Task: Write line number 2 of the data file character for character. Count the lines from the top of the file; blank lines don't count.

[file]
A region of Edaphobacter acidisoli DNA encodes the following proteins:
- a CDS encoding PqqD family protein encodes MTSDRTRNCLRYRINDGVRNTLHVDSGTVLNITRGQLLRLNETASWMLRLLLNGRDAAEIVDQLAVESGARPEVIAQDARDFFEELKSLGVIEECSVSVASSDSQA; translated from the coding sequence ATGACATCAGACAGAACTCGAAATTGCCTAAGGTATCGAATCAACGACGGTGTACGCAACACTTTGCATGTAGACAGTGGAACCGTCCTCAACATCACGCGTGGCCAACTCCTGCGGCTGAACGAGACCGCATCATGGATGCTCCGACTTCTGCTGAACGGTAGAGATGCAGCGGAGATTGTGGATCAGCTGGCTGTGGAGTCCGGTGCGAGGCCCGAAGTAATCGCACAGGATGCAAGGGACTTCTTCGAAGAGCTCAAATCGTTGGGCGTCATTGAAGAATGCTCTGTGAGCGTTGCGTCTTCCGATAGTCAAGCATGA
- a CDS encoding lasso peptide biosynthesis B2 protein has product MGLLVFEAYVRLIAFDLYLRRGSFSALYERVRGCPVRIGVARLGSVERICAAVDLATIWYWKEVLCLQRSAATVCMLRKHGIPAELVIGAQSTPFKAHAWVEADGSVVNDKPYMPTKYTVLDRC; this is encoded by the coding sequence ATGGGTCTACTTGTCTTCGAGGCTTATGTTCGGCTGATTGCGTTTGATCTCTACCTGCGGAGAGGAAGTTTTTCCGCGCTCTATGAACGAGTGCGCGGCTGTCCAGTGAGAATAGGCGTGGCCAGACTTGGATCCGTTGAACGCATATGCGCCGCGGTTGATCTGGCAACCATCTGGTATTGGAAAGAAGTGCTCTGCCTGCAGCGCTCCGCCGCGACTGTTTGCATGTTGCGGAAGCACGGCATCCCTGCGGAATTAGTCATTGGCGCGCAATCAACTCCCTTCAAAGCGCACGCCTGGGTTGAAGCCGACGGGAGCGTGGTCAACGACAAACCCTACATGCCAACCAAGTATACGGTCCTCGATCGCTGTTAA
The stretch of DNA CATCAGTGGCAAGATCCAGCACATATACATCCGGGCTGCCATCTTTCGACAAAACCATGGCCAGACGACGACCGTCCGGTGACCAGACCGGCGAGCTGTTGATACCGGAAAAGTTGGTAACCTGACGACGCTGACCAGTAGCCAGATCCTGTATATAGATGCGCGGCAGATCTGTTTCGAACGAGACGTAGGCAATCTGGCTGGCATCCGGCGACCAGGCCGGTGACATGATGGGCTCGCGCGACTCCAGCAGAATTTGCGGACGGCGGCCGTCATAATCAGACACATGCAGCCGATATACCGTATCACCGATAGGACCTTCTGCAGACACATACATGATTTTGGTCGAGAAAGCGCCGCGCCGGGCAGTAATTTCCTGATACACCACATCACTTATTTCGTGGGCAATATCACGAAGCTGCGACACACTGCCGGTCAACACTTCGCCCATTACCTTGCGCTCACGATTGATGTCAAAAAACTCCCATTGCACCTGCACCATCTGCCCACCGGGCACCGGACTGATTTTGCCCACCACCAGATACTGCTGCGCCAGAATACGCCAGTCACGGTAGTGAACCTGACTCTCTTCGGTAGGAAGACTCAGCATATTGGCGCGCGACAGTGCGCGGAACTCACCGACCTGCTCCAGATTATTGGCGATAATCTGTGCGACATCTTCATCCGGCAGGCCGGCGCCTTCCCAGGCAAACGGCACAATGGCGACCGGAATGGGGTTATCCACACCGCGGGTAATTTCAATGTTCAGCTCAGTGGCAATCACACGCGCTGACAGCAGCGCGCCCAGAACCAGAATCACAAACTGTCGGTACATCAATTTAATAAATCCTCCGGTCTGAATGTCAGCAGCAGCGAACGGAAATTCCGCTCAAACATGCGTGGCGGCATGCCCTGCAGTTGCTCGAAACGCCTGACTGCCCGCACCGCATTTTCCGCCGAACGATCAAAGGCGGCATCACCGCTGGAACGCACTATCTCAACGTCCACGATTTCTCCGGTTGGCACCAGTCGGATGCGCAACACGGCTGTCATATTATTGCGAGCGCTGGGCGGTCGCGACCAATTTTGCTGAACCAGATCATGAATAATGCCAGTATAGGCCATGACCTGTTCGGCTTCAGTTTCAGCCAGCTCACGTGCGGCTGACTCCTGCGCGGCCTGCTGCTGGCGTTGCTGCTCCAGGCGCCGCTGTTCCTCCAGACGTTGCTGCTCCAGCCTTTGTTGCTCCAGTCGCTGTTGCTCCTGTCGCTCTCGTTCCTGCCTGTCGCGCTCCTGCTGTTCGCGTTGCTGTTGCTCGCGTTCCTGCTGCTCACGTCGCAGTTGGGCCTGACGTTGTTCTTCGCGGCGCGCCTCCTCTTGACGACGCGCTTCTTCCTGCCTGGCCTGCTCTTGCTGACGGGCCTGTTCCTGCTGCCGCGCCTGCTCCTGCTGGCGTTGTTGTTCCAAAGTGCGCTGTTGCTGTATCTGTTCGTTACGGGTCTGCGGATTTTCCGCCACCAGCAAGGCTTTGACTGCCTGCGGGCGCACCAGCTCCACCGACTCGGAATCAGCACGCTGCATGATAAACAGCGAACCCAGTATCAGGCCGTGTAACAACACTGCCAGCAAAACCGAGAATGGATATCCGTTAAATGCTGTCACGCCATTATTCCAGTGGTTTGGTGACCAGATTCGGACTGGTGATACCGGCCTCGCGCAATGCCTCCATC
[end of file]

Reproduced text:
- a CDS encoding PqqD family protein encodes MTSDRTRNCLRYRINDGVRNTLHVDSGTVLNITRGQLLRLNETASWMLRLLLNGRDAAEIVDQLAVESGARPEVIAQDARDFFEELKSLGVIEECSVSVASSDSQA; translated from the coding sequence ATGACATCAGACAGAACTCGAAATTGCCTAAGGTATCGAATCAACGACGGTGTACGCAACACTTTGCATGTAGACAGTGGAACCGTCCTCAACATCACGCGTGGCCAACTCCTGCGGCTGAACGAGACCGCATCATGGATGCTCCGACTTCTGCTGAACGGTAGAGATGCAGCGGAGATTGTGGATCAGCTGGCTGTGGAGTCCGGTGCGAGGCCCGAAGTAATCGCACAGGATGCAAGGGACTTCTTCGAAGAGCTCAAATCGTTGGGCGTCATTGAAGAATGCTCTGTGAGCGTTGCGTCTTCCGATAGTCAAGCATGA